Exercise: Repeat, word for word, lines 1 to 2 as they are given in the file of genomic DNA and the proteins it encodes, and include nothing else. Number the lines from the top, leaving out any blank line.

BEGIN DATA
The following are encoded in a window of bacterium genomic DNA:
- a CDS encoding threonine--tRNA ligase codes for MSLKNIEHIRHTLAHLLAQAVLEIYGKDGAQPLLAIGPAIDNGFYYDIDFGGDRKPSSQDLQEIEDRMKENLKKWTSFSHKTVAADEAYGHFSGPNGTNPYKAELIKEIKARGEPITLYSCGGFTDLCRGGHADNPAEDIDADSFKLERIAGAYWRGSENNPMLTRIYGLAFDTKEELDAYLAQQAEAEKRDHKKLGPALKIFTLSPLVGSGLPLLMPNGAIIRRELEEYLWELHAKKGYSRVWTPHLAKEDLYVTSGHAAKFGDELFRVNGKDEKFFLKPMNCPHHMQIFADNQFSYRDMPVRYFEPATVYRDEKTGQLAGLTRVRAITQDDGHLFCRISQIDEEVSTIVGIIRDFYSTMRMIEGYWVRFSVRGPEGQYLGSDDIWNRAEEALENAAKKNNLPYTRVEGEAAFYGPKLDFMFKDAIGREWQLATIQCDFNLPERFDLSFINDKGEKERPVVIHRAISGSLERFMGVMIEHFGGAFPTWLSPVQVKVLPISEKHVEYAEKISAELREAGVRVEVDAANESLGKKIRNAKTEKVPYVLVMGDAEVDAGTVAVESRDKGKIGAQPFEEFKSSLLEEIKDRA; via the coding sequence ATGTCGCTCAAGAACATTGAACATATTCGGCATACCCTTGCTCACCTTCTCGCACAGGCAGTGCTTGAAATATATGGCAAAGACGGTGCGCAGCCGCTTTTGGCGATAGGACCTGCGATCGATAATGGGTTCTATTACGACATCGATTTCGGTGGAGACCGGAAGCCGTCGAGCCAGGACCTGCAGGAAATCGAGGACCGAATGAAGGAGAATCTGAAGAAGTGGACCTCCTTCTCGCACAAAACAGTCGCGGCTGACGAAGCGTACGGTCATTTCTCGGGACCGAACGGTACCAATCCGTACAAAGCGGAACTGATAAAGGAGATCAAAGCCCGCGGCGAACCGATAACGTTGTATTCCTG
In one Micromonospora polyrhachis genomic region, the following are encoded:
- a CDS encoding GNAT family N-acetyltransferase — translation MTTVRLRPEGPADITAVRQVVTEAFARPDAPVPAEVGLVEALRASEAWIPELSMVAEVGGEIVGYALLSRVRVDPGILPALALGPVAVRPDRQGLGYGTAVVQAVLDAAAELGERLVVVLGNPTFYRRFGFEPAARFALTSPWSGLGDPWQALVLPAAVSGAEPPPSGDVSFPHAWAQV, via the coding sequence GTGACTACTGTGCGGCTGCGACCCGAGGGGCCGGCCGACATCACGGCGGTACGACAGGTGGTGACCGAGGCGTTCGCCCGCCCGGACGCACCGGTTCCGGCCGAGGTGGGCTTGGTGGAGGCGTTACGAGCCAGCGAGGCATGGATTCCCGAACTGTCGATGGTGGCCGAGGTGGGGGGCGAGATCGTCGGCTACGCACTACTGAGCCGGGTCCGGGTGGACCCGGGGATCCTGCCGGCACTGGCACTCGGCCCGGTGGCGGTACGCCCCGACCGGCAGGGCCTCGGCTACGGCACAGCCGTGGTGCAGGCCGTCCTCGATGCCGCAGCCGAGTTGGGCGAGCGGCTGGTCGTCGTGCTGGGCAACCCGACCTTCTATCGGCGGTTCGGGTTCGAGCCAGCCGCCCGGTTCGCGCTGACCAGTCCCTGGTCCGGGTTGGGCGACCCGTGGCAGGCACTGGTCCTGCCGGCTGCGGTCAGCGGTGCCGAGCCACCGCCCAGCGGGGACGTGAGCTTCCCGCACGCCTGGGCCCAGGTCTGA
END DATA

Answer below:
The following are encoded in a window of bacterium genomic DNA:
- a CDS encoding threonine--tRNA ligase codes for MSLKNIEHIRHTLAHLLAQAVLEIYGKDGAQPLLAIGPAIDNGFYYDIDFGGDRKPSSQDLQEIEDRMKENLKKWTSFSHKTVAADEAYGHFSGPNGTNPYKAELIKEIKARGEPITLYSCGGFTDLCRGGHADNPAEDIDADSFKLERIAGAYWRGSENNPMLTRIYGLAFDTKEELDAYLAQQAEAEKRDHKKLGPALKIFTLSPLVGSGLPLLMPNGAIIRRELEEYLWELHAKKGYSRVWTPHLAKEDLYVTSGHAAKFGDELFRVNGKDEKFFLKPMNCPHHMQIFADNQFSYRDMPVRYFEPATVYRDEKTGQLAGLTRVRAITQDDGHLFCRISQIDEEVSTIVGIIRDFYSTMRMIEGYWVRFSVRGPEGQYLGSDDIWNRAEEALENAAKKNNLPYTRVEGEAAFYGPKLDFMFKDAIGREWQLATIQCDFNLPERFDLSFINDKGEKERPVVIHRAISGSLERFMGVMIEHFGGAFPTWLSPVQVKVLPISEKHVEYAEKISAELREAGVRVEVDAANESLGKKIRNAKTEKVPYVLVMGDAEVDAGTVAVESRDKGKIGAQPFEEFKSSLLEEIKDRA; via the coding sequence ATGTCGCTCAAGAACATTGAACATATTCGGCATACCCTTGCTCACCTTCTCGCACAGGCAGTGCTTGAAATATATGGCAAAGACGGTGCGCAGCCGCTTTTGGCGATAGGACCTGCGATCGATAATGGGTTCTATTACGACATCGATTTCGGTGGAGACCGGAAGCCGTCGAGCCAGGACCTGCAGGAAATCGAGGACCGAATGAAGGAGAATCTGAAGAAGTGGACCTCCTTCTCGCACAAAACAGTCGCGGCTGACGAAGCGTACGGTCATTTCTCGGGACCGAACGGTACCAATCCGTACAAAGCGGAACTGATAAAGGAGATCAAAGCCCGCGGCGAACCGATAACGTTGTATTCCTG